Music

CD Shorts

Reviewed this week: Allen Toussaint, Richard Shindell, Anberlin, and Prabir and the Substitutes

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Thursday, April 30, 2009

Allen Toussaint
The Bright Mississippi
(Nonesuch)

Allen Toussaint's Bright Mississippi is an after-the-storm celebration of the old New Orleans jazz spirit. Toussaint borrows songs from all across the timeline, celebrating the lineage and history of the bayou and American jazz with his own cool touch of the piano keys. The rollicking takes on old Django Reinhardt and Jelly Roll Morton songs, then gives way to slower songs that showcase Toussaint's softly articulated playing. This is an album full of variety and old speakeasy flashbacks. Give this album a listen for a revisited look at some classic jazz played by an already seasoned set of hands.  —Lee Taylor

Richard Shindell
Not Far Now
(Signature)

This record may be the best release of the decade. Richard Shindell is the master of point-of-view, sometimes playing the dispassionate observer, but often inhabiting the very soul of one of his characters. In "A Juggler Out in Traffic," he's the holy fool entertaining the self-absorbed; in "One Man's Arkansas," he's the American Dream gone busted and looking for the survivor's edge. Those who caught Shindell at the Iron Horse last November heard him sing "Balloon Man" as a work in progress; hear it as a finished product and you'll understand how editing transforms goodness into greatness. Shindell wraps his poetic vision in moody, moving arrangements. The thinking man's folk singer has just raised the bar. —Rob Weir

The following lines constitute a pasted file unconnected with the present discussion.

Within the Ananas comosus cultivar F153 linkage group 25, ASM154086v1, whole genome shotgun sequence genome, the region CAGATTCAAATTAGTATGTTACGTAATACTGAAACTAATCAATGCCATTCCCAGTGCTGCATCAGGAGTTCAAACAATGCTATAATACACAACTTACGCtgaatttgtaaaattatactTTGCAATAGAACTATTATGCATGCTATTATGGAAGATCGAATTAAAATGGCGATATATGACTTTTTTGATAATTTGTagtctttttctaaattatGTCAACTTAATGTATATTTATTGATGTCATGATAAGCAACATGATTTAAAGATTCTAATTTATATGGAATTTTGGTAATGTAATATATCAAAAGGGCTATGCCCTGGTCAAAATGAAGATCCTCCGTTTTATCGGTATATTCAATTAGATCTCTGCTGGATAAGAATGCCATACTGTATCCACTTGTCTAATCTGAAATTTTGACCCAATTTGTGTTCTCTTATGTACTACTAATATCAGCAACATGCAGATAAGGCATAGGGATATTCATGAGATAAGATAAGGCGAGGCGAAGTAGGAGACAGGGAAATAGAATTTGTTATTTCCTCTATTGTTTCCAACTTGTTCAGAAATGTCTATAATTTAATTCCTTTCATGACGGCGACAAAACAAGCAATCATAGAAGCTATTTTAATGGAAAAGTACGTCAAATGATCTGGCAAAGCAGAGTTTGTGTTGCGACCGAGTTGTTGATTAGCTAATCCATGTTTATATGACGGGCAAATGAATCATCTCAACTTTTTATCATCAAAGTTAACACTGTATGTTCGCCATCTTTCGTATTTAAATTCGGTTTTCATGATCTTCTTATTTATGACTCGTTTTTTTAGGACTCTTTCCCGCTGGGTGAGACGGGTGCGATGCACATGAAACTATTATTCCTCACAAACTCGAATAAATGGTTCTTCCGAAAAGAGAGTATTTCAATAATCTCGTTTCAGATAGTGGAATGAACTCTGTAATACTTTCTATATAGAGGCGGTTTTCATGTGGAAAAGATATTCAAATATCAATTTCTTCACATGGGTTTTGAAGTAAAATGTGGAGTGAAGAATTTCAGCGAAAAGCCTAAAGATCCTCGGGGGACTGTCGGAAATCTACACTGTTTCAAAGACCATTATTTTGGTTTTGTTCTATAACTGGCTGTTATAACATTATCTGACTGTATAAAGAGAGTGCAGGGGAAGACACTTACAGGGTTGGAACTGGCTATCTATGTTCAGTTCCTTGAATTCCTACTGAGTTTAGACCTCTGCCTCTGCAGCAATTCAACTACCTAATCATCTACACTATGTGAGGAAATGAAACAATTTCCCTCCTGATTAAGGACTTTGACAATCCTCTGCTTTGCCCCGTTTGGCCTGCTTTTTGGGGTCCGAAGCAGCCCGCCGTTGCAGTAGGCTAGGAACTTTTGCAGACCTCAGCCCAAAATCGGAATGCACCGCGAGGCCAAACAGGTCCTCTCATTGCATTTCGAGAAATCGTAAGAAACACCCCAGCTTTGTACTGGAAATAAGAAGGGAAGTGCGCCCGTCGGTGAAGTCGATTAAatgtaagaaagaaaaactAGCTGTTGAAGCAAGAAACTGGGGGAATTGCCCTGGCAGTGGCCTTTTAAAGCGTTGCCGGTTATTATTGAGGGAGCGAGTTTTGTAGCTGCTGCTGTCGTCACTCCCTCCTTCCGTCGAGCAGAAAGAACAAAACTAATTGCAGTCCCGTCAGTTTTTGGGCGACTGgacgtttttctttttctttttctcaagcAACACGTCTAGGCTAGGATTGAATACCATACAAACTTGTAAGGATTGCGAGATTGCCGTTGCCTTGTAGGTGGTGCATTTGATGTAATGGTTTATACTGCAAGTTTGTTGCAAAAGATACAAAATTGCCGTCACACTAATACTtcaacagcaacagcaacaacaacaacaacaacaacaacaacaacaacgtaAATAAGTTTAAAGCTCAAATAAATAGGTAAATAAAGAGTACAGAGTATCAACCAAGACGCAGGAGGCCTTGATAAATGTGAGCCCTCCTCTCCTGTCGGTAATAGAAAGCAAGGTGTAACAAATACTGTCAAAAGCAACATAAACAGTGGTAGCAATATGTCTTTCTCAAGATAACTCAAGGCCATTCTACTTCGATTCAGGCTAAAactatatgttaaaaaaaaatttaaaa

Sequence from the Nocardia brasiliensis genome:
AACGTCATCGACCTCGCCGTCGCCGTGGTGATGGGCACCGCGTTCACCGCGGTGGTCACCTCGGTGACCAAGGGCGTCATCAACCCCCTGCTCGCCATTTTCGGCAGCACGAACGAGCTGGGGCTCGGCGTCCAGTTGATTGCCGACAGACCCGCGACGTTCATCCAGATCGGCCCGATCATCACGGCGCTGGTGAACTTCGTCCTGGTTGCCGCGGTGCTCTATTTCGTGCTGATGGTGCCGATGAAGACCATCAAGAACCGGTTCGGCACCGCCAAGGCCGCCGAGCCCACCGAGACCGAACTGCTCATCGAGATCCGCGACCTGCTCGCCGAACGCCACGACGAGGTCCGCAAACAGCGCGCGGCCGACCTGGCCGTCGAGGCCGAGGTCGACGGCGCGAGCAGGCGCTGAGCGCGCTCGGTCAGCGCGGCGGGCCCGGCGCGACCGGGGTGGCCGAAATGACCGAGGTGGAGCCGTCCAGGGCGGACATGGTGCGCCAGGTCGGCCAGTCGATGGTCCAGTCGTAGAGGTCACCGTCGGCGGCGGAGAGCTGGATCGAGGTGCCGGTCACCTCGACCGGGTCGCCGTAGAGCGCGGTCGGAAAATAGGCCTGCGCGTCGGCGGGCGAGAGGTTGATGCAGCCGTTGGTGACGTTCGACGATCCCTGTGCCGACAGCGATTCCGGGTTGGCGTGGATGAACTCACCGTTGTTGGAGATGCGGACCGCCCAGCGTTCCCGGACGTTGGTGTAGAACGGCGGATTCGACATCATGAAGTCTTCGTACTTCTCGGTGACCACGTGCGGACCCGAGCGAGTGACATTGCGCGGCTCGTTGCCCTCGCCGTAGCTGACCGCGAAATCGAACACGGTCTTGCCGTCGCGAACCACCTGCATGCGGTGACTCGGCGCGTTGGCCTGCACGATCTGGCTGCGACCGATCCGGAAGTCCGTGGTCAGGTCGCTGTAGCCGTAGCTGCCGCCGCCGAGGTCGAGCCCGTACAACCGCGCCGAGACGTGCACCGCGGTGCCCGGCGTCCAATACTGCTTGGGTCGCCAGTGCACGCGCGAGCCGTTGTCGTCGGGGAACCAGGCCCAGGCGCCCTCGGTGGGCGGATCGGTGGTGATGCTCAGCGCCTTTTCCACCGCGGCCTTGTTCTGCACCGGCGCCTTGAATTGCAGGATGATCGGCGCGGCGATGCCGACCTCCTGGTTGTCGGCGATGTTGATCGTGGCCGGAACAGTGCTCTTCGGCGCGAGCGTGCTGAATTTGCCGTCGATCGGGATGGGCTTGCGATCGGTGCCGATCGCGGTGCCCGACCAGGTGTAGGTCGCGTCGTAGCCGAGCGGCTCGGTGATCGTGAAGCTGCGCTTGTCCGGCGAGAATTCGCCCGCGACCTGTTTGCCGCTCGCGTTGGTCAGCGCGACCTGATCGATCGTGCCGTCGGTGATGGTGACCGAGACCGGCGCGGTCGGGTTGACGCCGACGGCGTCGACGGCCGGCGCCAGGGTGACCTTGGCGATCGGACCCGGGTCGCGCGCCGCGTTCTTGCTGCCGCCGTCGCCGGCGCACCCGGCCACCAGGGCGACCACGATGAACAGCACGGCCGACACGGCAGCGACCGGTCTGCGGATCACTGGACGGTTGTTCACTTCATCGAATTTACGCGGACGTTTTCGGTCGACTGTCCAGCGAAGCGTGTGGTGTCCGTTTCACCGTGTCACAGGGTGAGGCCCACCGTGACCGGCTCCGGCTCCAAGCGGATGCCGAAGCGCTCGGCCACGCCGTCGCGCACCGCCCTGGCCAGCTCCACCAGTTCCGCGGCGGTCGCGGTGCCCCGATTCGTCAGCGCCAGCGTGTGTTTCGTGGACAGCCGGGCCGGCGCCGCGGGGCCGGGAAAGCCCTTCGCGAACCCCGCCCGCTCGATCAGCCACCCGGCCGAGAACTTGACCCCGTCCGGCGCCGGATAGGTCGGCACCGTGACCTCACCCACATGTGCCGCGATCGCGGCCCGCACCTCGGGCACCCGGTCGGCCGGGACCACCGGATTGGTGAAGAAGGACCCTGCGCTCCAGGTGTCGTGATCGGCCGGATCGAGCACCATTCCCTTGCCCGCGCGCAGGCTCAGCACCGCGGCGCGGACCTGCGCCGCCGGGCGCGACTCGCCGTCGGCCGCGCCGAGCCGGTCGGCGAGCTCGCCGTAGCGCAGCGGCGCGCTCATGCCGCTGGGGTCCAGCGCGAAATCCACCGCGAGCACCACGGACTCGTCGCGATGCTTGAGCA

Anberlin
New Surrender
(Universal Republic)

When alternative rockers Anberlin signed to Universal Republic, indie fans everywhere heaved a collective sigh and uttered the musical profanity "sellout." But the band's major label debut has achieved the impossible—it still sounds like Anberlin. The album doesn't depart from the band's usual mix of bright pop and riffy rock. Highlights include "The Resistance," "Breaking," and a re-recording of the 2005 song "Feel Good Drag" to give it that major-label shine. Lightweights like "Young Life," (where a record's worth of la la las are crammed into one song) are balanced by darker tracks. Despite the title, New Surrender, Anberlin gives up nothing on their first major-label record. —Becky Everett

Prabir and the Substitutes
Hello
(independent)

Richmond, Virginia's Prabir and the Substitutes mine the energy and jangle of light-hearted '60s pop and garage. The opening riff of lead track "Who's Going to Love You" is reminiscent of "Everybody Knows This is Nowhere" by Neil Young and Crazy Horse, which is certainly a welcome thing.There are bits of Elvis Costello and late '60s Kinks, and the band ends up in similar sonic territory to locals The Novels at times. Their live set is reportedly pretty fierce, so check them out when they play The Elevens on May 2. —Ryan Duffy

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